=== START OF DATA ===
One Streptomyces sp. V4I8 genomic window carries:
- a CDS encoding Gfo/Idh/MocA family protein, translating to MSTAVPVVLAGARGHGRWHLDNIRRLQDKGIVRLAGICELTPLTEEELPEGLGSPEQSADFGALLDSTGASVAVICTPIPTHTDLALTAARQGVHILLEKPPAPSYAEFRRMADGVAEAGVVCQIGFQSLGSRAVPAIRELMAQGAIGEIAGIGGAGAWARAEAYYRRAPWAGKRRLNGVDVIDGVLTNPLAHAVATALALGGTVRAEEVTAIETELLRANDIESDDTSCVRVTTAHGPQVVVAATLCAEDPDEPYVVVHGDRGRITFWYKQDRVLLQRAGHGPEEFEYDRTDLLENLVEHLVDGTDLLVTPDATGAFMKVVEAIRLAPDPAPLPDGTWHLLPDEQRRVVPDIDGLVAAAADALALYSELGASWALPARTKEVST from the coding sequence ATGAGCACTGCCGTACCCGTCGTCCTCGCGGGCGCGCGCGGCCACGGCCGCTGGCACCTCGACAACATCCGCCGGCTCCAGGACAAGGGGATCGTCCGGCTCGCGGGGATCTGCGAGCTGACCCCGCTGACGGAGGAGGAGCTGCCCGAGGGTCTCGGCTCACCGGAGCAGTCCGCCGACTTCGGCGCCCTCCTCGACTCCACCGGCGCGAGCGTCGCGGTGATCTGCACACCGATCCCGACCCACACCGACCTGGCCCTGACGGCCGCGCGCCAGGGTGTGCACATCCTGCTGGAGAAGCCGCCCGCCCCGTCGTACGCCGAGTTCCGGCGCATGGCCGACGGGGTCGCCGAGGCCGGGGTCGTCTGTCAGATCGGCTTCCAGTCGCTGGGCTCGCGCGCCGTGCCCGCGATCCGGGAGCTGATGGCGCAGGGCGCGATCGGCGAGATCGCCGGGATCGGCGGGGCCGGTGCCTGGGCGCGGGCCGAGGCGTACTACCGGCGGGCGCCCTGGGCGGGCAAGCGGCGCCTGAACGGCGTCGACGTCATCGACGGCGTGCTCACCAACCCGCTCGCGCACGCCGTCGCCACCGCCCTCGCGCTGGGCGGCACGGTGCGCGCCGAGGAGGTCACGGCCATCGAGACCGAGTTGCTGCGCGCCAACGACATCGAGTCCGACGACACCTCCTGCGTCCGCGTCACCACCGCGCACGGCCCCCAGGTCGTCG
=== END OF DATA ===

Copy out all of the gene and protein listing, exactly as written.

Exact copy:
One Streptomyces sp. V4I8 genomic window carries:
- a CDS encoding Gfo/Idh/MocA family protein, translating to MSTAVPVVLAGARGHGRWHLDNIRRLQDKGIVRLAGICELTPLTEEELPEGLGSPEQSADFGALLDSTGASVAVICTPIPTHTDLALTAARQGVHILLEKPPAPSYAEFRRMADGVAEAGVVCQIGFQSLGSRAVPAIRELMAQGAIGEIAGIGGAGAWARAEAYYRRAPWAGKRRLNGVDVIDGVLTNPLAHAVATALALGGTVRAEEVTAIETELLRANDIESDDTSCVRVTTAHGPQVVVAATLCAEDPDEPYVVVHGDRGRITFWYKQDRVLLQRAGHGPEEFEYDRTDLLENLVEHLVDGTDLLVTPDATGAFMKVVEAIRLAPDPAPLPDGTWHLLPDEQRRVVPDIDGLVAAAADALALYSELGASWALPARTKEVST from the coding sequence ATGAGCACTGCCGTACCCGTCGTCCTCGCGGGCGCGCGCGGCCACGGCCGCTGGCACCTCGACAACATCCGCCGGCTCCAGGACAAGGGGATCGTCCGGCTCGCGGGGATCTGCGAGCTGACCCCGCTGACGGAGGAGGAGCTGCCCGAGGGTCTCGGCTCACCGGAGCAGTCCGCCGACTTCGGCGCCCTCCTCGACTCCACCGGCGCGAGCGTCGCGGTGATCTGCACACCGATCCCGACCCACACCGACCTGGCCCTGACGGCCGCGCGCCAGGGTGTGCACATCCTGCTGGAGAAGCCGCCCGCCCCGTCGTACGCCGAGTTCCGGCGCATGGCCGACGGGGTCGCCGAGGCCGGGGTCGTCTGTCAGATCGGCTTCCAGTCGCTGGGCTCGCGCGCCGTGCCCGCGATCCGGGAGCTGATGGCGCAGGGCGCGATCGGCGAGATCGCCGGGATCGGCGGGGCCGGTGCCTGGGCGCGGGCCGAGGCGTACTACCGGCGGGCGCCCTGGGCGGGCAAGCGGCGCCTGAACGGCGTCGACGTCATCGACGGCGTGCTCACCAACCCGCTCGCGCACGCCGTCGCCACCGCCCTCGCGCTGGGCGGCACGGTGCGCGCCGAGGAGGTCACGGCCATCGAGACCGAGTTGCTGCGCGCCAACGACATCGAGTCCGACGACACCTCCTGCGTCCGCGTCACCACCGCGCACGGCCCCCAGGTCGTCG